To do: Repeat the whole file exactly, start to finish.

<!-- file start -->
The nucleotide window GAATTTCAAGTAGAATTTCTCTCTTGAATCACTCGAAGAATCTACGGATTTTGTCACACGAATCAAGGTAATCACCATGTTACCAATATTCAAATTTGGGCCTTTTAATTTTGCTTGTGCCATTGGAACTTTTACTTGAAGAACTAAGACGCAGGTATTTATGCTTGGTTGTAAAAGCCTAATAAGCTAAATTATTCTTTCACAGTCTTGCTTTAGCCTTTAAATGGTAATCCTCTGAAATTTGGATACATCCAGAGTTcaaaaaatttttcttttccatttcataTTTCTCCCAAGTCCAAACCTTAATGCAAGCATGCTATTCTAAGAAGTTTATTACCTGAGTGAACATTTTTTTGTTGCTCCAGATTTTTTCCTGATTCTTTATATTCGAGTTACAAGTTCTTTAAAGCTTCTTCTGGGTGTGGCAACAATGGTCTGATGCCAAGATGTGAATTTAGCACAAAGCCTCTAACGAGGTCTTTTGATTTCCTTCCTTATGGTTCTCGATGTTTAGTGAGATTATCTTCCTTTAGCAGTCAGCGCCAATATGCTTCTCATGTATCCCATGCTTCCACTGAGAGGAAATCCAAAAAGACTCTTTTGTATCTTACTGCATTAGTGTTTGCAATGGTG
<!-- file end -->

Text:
The nucleotide window GAATTTCAAGTAGAATTTCTCTCTTGAATCACTCGAAGAATCTACGGATTTTGTCACACGAATCAAGGTAATCACCATGTTACCAATATTCAAATTTGGGCCTTTTAATTTTGCTTGTGCCATTGGAACTTTTACTTGAAGAACTAAGACGCAGGTATTTATGCTTGGTTGTAAAAGCCTAATAAGCTAAATTATTCTTTCACAGTCTTGCTTTAGCCTTTAAATGGTAATCCTCTGAAATTTGGATACATCCAGAGTTcaaaaaatttttcttttccatttcataTTTCTCCCAAGTCCAAACCTTAATGCAAGCATGCTATTCTAAGAAGTTTATTACCTGAGTGAACATTTTTTTGTTGCTCCAGATTTTTTCCTGATTCTTTATATTCGAGTTACAAGTTCTTTAAAGCTTCTTCTGGGTGTGGCAACAATGGTCTGATGCCAAGATGTGAATTTAGCACAAAGCCTCTAACGAGGTCTTTTGATTTCCTTCCTTATGGTTCTCGATGTTTAGTGAGATTATCTTCCTTTAGCAGTCAGCGCCAATATGCTTCTCATGTATCCCATGCTTCCACTGAGAGGAAATCCAAAAAGACTCTTTTGTATCTTACTGCATTAGTGTTTGCAATGGTG